The Cenozoic diversity of Antarctic Bivalves does not reflect Southern Ocean environmental changes after the Antarctic thermal isolation

Fernanda Quaglio, Luiz Eduardo Anelli, Paulo Roberto dos Santos, Lucas Veríssimo Warren


Environmental changes occurred in Southern Hemisphere in response to the separation of Antarctica from Australia, around Eocene/Oligocene boundary, and from South America, during the late Oligocene, greatly affected biodiversity in Southern Ocean. Although it is generally accepted that the Antarctic thermal isolation affected the Cenozoic biodiversity by changing environmental conditions, there is no available study concerning the Cenozoic dynamics of Antarctic bivalve diversity in relation to climatic changes. In this study, an assembling of all available bivalve family and genera described from Antarctic Cenozoic deposits as well as modern bivalve family and genera were analyzed in order to evaluate possible effects of Cenozoic environmental changes on Antarctic bivalve diversity along the Cenozoic. The main conclusion of this work is that the currently known Cenozoic record of the Antarctic bivalves does not reflect Cenozoic environmental changes. This is probably related to the restricted record of Antarctic bivalves, and therefore to the scarce knowledge on the Cenozoic diversity of the group. The analysis also revealed that Cenozoic intervals of highest diversity are attributed to few areas in Antarctica that are available for paleontological exploration. Besides, the large number of recorded bivalve taxa in some Cenozoic intervals may be related to the stratigraphic control of deposits.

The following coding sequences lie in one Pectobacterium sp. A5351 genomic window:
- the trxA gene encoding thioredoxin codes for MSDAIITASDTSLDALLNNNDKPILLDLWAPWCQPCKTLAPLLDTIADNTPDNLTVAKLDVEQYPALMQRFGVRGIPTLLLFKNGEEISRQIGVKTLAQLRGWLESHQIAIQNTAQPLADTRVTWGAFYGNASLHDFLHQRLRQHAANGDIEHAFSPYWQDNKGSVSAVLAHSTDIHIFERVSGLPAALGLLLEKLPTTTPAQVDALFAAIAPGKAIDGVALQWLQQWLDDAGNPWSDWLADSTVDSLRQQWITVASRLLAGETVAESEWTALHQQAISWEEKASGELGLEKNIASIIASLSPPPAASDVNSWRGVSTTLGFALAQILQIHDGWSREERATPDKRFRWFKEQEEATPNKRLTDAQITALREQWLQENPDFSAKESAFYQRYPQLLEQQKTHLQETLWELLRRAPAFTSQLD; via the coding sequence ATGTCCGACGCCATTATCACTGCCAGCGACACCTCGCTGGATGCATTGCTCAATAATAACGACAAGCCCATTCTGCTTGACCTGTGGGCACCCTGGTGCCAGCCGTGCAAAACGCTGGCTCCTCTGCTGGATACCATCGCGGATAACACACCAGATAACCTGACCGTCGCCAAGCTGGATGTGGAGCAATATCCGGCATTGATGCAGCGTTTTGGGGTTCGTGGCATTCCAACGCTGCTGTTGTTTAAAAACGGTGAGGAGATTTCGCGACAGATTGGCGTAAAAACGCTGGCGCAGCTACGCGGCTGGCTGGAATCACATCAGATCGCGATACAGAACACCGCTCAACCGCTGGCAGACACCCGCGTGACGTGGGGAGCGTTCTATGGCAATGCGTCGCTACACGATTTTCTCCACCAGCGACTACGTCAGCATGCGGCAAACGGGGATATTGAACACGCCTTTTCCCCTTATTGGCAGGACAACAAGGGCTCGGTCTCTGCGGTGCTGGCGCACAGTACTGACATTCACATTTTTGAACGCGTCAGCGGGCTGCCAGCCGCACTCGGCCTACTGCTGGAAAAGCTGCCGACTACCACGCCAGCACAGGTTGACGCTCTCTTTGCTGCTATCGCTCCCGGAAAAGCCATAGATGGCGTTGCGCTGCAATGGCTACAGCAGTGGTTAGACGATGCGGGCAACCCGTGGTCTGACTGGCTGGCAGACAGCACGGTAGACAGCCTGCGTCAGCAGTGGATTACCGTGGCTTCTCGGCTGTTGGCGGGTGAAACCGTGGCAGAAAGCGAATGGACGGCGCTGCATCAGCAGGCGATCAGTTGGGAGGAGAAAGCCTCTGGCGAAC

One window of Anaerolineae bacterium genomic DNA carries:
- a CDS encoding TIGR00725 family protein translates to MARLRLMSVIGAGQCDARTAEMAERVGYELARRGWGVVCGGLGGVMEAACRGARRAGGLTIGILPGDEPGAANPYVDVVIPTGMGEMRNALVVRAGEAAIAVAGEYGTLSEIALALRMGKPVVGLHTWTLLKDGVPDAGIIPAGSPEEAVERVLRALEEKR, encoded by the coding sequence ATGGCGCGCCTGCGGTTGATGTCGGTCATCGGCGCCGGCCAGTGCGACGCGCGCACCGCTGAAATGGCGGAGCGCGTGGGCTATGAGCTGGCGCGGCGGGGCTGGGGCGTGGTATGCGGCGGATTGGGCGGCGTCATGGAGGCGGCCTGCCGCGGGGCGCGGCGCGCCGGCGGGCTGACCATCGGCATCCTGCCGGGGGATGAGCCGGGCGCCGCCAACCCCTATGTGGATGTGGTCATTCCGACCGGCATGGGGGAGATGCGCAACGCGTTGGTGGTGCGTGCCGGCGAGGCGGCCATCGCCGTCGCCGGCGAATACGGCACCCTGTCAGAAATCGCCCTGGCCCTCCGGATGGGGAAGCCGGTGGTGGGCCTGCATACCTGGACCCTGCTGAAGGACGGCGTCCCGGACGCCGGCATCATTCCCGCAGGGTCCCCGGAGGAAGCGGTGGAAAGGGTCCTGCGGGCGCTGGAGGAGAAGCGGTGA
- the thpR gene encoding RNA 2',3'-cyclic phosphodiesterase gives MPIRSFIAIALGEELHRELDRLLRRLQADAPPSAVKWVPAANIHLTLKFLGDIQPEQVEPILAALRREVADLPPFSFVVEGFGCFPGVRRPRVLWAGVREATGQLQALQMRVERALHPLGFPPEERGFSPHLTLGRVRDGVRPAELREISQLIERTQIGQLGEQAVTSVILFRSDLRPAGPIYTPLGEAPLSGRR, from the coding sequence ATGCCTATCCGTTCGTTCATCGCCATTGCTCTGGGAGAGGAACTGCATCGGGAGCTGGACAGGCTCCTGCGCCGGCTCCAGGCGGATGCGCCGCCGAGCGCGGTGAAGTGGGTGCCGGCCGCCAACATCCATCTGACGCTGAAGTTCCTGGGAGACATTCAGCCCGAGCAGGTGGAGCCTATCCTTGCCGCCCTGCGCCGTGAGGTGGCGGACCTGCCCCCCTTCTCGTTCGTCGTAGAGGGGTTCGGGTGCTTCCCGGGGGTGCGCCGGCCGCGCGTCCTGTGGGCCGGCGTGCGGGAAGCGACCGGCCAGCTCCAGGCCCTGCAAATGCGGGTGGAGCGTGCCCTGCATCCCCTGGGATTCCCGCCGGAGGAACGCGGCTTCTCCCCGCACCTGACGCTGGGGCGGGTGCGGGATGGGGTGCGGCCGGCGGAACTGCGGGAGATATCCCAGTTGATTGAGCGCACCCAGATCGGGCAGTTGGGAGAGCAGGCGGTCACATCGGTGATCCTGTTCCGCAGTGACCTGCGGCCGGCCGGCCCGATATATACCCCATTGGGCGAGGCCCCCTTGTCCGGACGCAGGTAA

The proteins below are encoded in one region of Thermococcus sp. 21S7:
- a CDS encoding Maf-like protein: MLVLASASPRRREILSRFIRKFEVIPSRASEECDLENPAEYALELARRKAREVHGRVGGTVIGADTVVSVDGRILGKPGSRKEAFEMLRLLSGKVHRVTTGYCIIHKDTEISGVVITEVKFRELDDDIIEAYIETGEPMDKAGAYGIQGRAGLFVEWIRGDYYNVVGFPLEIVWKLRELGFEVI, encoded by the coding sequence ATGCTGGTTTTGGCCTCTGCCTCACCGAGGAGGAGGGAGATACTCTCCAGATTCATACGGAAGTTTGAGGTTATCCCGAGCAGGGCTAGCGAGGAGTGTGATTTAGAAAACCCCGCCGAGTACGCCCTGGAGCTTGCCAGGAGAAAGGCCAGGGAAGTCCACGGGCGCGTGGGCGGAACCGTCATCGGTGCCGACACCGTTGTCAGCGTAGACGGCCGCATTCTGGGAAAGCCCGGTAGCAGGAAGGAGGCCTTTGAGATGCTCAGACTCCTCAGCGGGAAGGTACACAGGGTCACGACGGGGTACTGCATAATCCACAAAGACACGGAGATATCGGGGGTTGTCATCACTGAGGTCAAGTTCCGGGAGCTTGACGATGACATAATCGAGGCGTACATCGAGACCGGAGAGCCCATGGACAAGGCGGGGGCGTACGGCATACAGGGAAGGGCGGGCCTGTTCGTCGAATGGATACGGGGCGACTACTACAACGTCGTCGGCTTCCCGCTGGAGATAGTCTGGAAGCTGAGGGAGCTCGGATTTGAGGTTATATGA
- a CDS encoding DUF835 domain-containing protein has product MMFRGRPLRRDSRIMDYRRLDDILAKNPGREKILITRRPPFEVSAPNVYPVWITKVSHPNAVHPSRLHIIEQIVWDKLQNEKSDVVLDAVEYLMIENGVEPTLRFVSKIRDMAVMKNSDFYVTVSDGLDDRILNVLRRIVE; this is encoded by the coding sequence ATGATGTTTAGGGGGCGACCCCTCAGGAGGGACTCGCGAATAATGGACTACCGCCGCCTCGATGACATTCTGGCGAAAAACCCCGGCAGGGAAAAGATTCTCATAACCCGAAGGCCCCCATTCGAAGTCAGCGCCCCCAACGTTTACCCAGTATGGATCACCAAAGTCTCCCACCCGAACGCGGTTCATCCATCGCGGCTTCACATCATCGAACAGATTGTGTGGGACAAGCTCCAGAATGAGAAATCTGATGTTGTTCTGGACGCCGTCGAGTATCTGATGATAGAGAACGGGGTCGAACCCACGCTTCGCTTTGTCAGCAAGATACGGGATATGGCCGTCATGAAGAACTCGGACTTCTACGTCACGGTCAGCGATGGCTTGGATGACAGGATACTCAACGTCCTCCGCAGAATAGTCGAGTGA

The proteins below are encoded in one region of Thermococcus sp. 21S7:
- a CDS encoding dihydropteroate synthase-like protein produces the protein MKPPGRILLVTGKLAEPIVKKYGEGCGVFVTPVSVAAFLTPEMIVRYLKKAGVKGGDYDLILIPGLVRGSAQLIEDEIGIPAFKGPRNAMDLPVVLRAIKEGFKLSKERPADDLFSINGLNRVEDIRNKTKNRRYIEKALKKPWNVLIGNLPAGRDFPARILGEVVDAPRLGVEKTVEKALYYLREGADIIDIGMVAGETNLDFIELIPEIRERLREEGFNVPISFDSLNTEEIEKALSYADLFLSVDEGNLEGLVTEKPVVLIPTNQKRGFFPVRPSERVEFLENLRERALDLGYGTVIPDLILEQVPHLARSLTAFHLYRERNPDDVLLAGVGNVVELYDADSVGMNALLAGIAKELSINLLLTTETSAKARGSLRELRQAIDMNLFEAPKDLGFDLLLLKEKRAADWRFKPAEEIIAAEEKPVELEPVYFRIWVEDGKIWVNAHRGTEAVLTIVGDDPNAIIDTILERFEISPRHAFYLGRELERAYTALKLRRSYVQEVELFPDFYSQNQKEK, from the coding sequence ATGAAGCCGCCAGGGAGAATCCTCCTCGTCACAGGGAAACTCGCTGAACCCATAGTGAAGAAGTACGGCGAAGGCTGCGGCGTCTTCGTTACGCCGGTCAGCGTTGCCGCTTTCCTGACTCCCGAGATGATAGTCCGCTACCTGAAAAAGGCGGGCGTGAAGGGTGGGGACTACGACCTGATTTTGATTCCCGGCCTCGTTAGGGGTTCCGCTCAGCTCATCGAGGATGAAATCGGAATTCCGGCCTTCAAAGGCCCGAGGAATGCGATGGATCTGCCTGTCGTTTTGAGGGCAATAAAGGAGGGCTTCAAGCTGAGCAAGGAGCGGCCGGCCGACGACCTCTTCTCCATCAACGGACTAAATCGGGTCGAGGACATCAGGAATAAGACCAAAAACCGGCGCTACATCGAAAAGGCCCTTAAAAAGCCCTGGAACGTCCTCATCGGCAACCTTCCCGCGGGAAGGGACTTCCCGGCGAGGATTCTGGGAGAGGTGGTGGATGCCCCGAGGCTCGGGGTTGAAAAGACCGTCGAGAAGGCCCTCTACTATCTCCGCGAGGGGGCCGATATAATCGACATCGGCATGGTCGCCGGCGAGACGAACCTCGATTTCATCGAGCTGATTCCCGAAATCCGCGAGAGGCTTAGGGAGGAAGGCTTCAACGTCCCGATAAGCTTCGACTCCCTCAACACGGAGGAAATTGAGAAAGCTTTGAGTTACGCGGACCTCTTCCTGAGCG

Antarctica, Southern Ocean, bivalves, diversity, paleoecology, Cenozoic.


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